A polling place in Glassell Park on June 5, 2012
Do political exit polls misrepresent Latinos and other voters of color?
So argues Stanford University political scientist Gary Segura today in a piece on the Latino Decisions website; the polling firm, in which he is a principal, has been keeping tabs on the Latino voter climate in the runup to next week's election.
Segura points to language as one problem that can affect exit poll tallies on election night, and how inaccuracies tend to prevail within smaller, geographically concentrated groups of ethnic voters. In addition, he writes the exit polls tend to over-represent people of color who are middle-class and better educated, and this also affects results. He points out some previous unusual exit poll numbers, for example, Arizona Gov. Jan Brewer "attracting an above-average 28% share of Arizona’s Hispanic vote just months after signing SB1070 into law," according to the National Exit Poll from 2010.
Two Riverside natives are competing to become the first representative of the newly drawn 41st Congressional District. It covers a big part of the Inland Empire including Riverside and Moreno Valley.
Inside a classroom during a recent campaign visit to Riverside Community College, Takano tells a couple dozen students and would-be campaign volunteers what he’ll do if elected to Congress. It’s a comfortable setting for the 52-year-old Democrat: Takano is a Riverside Community College trustee.
“I talk about the choice in this election being about common sense Riverside values and those values being things like aid to community colleges,” Takano says. “We have people here who will benefit from the Affordable Health Care Act.”
A new Field Poll suggests that each of the rival tax measures on the November ballot is drawing support away from the other.
The survey has Brown’s measure, Proposition 30, leading by 10 points — but down from previous Field polls and just short of the 50 percent it needs to pass. Education advocate Molly Munger’s tax measure, Prop 38, trails by 15 points.
“Prop 38 is pulling some voters away from 30," says Field Poll Director Mark DiCamillo. "We’re measuring it at 9%.”
Yet, DiCamillo says Prop 30’s undecided voters could be more likely to vote yes in the end. For example, more of them approve of the governor’s job performance than disapprove, and are concerned about potential budget cuts if the measure fails.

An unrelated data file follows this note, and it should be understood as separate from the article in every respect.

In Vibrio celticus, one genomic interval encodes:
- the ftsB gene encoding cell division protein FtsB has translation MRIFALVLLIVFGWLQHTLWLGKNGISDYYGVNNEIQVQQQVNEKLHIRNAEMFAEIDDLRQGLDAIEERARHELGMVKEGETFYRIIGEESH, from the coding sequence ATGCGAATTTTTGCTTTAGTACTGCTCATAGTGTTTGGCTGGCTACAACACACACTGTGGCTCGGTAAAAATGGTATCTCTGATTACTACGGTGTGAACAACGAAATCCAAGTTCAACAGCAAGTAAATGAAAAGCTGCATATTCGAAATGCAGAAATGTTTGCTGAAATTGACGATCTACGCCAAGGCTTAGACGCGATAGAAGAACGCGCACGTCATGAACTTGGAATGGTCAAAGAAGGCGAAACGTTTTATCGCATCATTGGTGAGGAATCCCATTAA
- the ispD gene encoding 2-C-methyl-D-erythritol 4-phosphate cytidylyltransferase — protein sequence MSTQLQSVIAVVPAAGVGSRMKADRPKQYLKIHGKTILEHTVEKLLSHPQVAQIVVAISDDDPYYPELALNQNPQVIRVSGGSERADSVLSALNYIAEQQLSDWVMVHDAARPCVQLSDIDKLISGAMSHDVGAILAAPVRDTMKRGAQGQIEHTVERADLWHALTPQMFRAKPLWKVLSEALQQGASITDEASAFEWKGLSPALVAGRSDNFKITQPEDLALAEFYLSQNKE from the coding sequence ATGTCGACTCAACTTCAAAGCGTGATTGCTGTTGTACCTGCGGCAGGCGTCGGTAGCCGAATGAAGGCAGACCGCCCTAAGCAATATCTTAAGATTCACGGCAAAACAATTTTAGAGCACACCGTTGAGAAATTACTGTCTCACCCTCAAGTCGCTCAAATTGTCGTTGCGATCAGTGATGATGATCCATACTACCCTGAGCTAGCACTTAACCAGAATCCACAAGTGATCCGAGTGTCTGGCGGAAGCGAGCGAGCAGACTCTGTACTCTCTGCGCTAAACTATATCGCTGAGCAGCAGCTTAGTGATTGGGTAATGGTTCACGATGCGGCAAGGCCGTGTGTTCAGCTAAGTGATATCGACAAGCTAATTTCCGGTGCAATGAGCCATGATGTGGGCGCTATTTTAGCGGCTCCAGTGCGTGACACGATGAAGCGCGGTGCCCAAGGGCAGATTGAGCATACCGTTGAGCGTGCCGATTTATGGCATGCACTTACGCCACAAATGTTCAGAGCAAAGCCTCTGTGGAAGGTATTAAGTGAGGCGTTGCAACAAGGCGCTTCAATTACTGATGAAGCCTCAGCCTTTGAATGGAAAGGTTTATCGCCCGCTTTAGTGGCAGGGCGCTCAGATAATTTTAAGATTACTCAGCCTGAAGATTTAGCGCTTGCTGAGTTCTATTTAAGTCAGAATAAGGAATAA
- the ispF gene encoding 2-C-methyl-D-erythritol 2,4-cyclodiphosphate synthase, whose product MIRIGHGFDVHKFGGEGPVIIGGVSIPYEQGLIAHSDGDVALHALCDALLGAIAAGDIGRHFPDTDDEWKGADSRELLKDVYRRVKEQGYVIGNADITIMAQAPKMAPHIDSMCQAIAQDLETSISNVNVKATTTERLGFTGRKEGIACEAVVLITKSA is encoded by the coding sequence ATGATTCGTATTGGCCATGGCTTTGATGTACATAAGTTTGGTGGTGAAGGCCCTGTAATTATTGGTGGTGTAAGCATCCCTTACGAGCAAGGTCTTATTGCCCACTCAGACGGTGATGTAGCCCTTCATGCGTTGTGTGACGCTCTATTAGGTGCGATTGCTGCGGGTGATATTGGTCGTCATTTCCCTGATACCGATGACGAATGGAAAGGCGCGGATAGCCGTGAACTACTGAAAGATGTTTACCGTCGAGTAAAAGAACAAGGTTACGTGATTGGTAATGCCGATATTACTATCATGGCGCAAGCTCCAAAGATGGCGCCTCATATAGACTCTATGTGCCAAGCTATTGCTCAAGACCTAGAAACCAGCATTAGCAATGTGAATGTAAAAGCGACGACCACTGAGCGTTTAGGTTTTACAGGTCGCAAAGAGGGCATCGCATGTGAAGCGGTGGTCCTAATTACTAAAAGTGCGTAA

“So all these things indicate to me that the governor’s measure is in fairly decent shape,” DiCamillo said.
According to the Los Angeles Times, police shot a man who was handcuffed and lying down on his stomach.
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Today is Thursday, Nov. 1, and here is what's happening in Los Angeles:
A South L.A. man was shot by police officers while he was handcuffed and lying on his stomach, according to the Los Angeles Times. "The case marks the second time in as many months that the LAPD has withheld important and potentially unfavorable information from the public in cases involving serious uses of force by officers," according to The Times.
A proposed ballot measure that would have allowed the Los Angeles City Council to hire its own attorneys will not appear on the March ballot, reports the Los Angeles Times. Council members and City Attorney Carmen Trutanich will meet over the next two weeks to see if they can reach an agreement on their own.
One steady source of income to Congressional campaigns in this election has been from current members. And they have lots of different ways to give.
Nancy Pelosi rose through the ranks to become the Democrats’ Congressional leader in part because of her fundraising prowess. In this election cycle, for example, she raised more than $2 million for her own campaign.
Sheila Krumholz, who heads the Center for Responsive Politics, says because Pelosi’s re-election is a lock, she can open up her purse strings: "She can then take that money to tithe to the party."
Pelosi can do this by contributing to the party's campaign arm for House members, the Democratic Congressional Campaign Committee. Krumholz says Pelosi will raise funds, "both from her campaign and from her leadership PAC. She will then support other colleagues, junior colleagues, struggling candidates for office."